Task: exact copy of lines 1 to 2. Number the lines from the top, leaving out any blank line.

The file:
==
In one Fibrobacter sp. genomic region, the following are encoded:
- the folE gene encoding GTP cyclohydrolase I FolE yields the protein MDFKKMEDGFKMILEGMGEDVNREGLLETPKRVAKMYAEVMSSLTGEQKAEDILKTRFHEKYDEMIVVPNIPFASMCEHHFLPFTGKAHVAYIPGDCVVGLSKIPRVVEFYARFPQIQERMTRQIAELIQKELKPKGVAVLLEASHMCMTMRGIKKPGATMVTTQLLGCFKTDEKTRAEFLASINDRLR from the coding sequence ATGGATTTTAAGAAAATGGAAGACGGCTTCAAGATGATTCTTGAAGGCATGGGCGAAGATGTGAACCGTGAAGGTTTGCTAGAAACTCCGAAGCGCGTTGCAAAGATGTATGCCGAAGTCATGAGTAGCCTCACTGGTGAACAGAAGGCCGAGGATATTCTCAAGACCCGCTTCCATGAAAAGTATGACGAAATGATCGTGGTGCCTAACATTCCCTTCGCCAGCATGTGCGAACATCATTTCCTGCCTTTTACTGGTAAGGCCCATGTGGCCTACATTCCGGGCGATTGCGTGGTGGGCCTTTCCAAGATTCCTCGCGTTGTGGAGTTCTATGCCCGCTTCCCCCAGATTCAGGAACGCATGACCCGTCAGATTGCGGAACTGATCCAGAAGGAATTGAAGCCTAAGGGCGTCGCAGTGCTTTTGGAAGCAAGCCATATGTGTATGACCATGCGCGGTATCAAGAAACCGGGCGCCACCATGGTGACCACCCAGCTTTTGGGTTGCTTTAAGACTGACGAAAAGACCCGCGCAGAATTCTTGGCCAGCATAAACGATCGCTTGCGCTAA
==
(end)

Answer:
In one Fibrobacter sp. genomic region, the following are encoded:
- the folE gene encoding GTP cyclohydrolase I FolE yields the protein MDFKKMEDGFKMILEGMGEDVNREGLLETPKRVAKMYAEVMSSLTGEQKAEDILKTRFHEKYDEMIVVPNIPFASMCEHHFLPFTGKAHVAYIPGDCVVGLSKIPRVVEFYARFPQIQERMTRQIAELIQKELKPKGVAVLLEASHMCMTMRGIKKPGATMVTTQLLGCFKTDEKTRAEFLASINDRLR from the coding sequence ATGGATTTTAAGAAAATGGAAGACGGCTTCAAGATGATTCTTGAAGGCATGGGCGAAGATGTGAACCGTGAAGGTTTGCTAGAAACTCCGAAGCGCGTTGCAAAGATGTATGCCGAAGTCATGAGTAGCCTCACTGGTGAACAGAAGGCCGAGGATATTCTCAAGACCCGCTTCCATGAAAAGTATGACGAAATGATCGTGGTGCCTAACATTCCCTTCGCCAGCATGTGCGAACATCATTTCCTGCCTTTTACTGGTAAGGCCCATGTGGCCTACATTCCGGGCGATTGCGTGGTGGGCCTTTCCAAGATTCCTCGCGTTGTGGAGTTCTATGCCCGCTTCCCCCAGATTCAGGAACGCATGACCCGTCAGATTGCGGAACTGATCCAGAAGGAATTGAAGCCTAAGGGCGTCGCAGTGCTTTTGGAAGCAAGCCATATGTGTATGACCATGCGCGGTATCAAGAAACCGGGCGCCACCATGGTGACCACCCAGCTTTTGGGTTGCTTTAAGACTGACGAAAAGACCCGCGCAGAATTCTTGGCCAGCATAAACGATCGCTTGCGCTAA